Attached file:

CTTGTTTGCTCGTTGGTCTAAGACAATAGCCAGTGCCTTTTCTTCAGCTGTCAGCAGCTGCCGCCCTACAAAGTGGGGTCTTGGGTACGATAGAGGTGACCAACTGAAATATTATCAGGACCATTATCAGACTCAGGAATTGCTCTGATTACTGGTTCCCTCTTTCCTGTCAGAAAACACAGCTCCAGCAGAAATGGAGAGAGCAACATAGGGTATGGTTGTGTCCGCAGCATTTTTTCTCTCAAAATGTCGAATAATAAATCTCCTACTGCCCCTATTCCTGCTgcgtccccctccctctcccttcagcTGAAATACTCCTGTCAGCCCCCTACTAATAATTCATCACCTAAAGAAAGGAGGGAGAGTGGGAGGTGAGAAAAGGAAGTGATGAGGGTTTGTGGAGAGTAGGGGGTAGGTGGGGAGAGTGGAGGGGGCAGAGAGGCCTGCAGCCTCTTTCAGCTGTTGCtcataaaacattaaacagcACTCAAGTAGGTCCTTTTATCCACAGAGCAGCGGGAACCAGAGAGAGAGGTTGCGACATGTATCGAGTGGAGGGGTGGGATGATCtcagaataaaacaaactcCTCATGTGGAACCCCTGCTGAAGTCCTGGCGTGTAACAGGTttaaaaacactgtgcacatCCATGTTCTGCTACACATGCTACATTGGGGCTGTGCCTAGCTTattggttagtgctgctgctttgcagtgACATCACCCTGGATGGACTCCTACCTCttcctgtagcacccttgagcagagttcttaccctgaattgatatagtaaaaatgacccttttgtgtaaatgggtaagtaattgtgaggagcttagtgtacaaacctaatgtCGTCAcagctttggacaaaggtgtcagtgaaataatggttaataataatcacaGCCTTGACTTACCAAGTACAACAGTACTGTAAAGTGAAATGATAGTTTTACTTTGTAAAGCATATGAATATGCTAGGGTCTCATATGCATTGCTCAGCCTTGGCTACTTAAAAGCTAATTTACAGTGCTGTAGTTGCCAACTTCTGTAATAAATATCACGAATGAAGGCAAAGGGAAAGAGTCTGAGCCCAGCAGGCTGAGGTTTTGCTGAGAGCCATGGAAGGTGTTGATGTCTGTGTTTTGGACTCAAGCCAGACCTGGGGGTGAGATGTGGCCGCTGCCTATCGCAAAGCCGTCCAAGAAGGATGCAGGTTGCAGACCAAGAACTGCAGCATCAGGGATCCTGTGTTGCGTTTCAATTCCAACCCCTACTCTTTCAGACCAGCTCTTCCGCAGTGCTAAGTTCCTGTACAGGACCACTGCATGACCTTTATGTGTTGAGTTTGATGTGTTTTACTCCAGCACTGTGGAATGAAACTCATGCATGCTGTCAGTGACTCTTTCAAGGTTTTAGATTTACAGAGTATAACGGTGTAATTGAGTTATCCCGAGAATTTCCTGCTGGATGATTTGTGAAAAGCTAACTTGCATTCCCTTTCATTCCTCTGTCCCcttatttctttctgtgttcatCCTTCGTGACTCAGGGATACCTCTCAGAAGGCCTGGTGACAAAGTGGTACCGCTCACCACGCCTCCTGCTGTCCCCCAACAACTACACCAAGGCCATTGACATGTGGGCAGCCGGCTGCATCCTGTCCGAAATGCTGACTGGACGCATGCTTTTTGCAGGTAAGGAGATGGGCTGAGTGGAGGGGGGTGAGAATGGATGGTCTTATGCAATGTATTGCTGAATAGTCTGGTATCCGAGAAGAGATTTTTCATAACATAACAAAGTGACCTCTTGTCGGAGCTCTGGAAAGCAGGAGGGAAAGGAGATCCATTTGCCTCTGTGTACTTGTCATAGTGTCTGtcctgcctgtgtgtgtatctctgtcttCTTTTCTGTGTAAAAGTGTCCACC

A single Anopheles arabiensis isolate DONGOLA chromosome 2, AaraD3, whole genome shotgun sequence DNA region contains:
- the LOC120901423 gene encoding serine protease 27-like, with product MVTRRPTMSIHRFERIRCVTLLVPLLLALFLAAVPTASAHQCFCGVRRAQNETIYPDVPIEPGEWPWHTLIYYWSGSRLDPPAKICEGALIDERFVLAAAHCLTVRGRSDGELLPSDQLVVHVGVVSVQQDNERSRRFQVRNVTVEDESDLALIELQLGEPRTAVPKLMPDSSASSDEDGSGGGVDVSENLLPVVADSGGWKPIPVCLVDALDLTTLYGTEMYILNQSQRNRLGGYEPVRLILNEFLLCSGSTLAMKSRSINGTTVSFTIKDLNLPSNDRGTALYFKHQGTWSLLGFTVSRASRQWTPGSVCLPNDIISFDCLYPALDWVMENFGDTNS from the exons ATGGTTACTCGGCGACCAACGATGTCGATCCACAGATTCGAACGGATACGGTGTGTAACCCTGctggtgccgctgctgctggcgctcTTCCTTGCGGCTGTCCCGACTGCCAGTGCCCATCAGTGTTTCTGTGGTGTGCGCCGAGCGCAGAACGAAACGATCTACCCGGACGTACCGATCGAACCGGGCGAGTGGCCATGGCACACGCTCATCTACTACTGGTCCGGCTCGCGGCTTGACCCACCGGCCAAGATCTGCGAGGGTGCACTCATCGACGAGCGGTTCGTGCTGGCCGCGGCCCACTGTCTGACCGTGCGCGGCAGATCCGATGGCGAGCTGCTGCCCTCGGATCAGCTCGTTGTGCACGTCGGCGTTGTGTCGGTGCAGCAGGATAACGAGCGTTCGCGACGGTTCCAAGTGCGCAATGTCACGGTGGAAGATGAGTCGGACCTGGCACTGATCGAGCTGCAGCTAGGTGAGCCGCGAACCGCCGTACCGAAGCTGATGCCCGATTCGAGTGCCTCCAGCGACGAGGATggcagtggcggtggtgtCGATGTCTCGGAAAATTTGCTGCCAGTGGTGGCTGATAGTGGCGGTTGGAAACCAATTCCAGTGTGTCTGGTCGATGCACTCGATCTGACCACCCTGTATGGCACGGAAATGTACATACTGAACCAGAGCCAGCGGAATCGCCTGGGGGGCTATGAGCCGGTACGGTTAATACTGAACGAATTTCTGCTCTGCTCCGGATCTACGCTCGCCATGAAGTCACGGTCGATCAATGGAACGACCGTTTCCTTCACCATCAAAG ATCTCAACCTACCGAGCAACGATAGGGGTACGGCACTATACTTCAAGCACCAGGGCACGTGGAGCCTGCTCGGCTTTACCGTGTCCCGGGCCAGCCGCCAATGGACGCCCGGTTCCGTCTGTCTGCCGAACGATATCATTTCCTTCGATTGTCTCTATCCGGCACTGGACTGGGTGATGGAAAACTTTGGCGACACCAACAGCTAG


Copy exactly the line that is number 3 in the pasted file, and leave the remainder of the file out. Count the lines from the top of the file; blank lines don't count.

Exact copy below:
- the LOC120901423 gene encoding serine protease 27-like, with product MVTRRPTMSIHRFERIRCVTLLVPLLLALFLAAVPTASAHQCFCGVRRAQNETIYPDVPIEPGEWPWHTLIYYWSGSRLDPPAKICEGALIDERFVLAAAHCLTVRGRSDGELLPSDQLVVHVGVVSVQQDNERSRRFQVRNVTVEDESDLALIELQLGEPRTAVPKLMPDSSASSDEDGSGGGVDVSENLLPVVADSGGWKPIPVCLVDALDLTTLYGTEMYILNQSQRNRLGGYEPVRLILNEFLLCSGSTLAMKSRSINGTTVSFTIKDLNLPSNDRGTALYFKHQGTWSLLGFTVSRASRQWTPGSVCLPNDIISFDCLYPALDWVMENFGDTNS from the exons ATGGTTACTCGGCGACCAACGATGTCGATCCACAGATTCGAACGGATACGGTGTGTAACCCTGctggtgccgctgctgctggcgctcTTCCTTGCGGCTGTCCCGACTGCCAGTGCCCATCAGTGTTTCTGTGGTGTGCGCCGAGCGCAGAACGAAACGATCTACCCGGACGTACCGATCGAACCGGGCGAGTGGCCATGGCACACGCTCATCTACTACTGGTCCGGCTCGCGGCTTGACCCACCGGCCAAGATCTGCGAGGGTGCACTCATCGACGAGCGGTTCGTGCTGGCCGCGGCCCACTGTCTGACCGTGCGCGGCAGATCCGATGGCGAGCTGCTGCCCTCGGATCAGCTCGTTGTGCACGTCGGCGTTGTGTCGGTGCAGCAGGATAACGAGCGTTCGCGACGGTTCCAAGTGCGCAATGTCACGGTGGAAGATGAGTCGGACCTGGCACTGATCGAGCTGCAGCTAGGTGAGCCGCGAACCGCCGTACCGAAGCTGATGCCCGATTCGAGTGCCTCCAGCGACGAGGATggcagtggcggtggtgtCGATGTCTCGGAAAATTTGCTGCCAGTGGTGGCTGATAGTGGCGGTTGGAAACCAATTCCAGTGTGTCTGGTCGATGCACTCGATCTGACCACCCTGTATGGCACGGAAATGTACATACTGAACCAGAGCCAGCGGAATCGCCTGGGGGGCTATGAGCCGGTACGGTTAATACTGAACGAATTTCTGCTCTGCTCCGGATCTACGCTCGCCATGAAGTCACGGTCGATCAATGGAACGACCGTTTCCTTCACCATCAAAG ATCTCAACCTACCGAGCAACGATAGGGGTACGGCACTATACTTCAAGCACCAGGGCACGTGGAGCCTGCTCGGCTTTACCGTGTCCCGGGCCAGCCGCCAATGGACGCCCGGTTCCGTCTGTCTGCCGAACGATATCATTTCCTTCGATTGTCTCTATCCGGCACTGGACTGGGTGATGGAAAACTTTGGCGACACCAACAGCTAG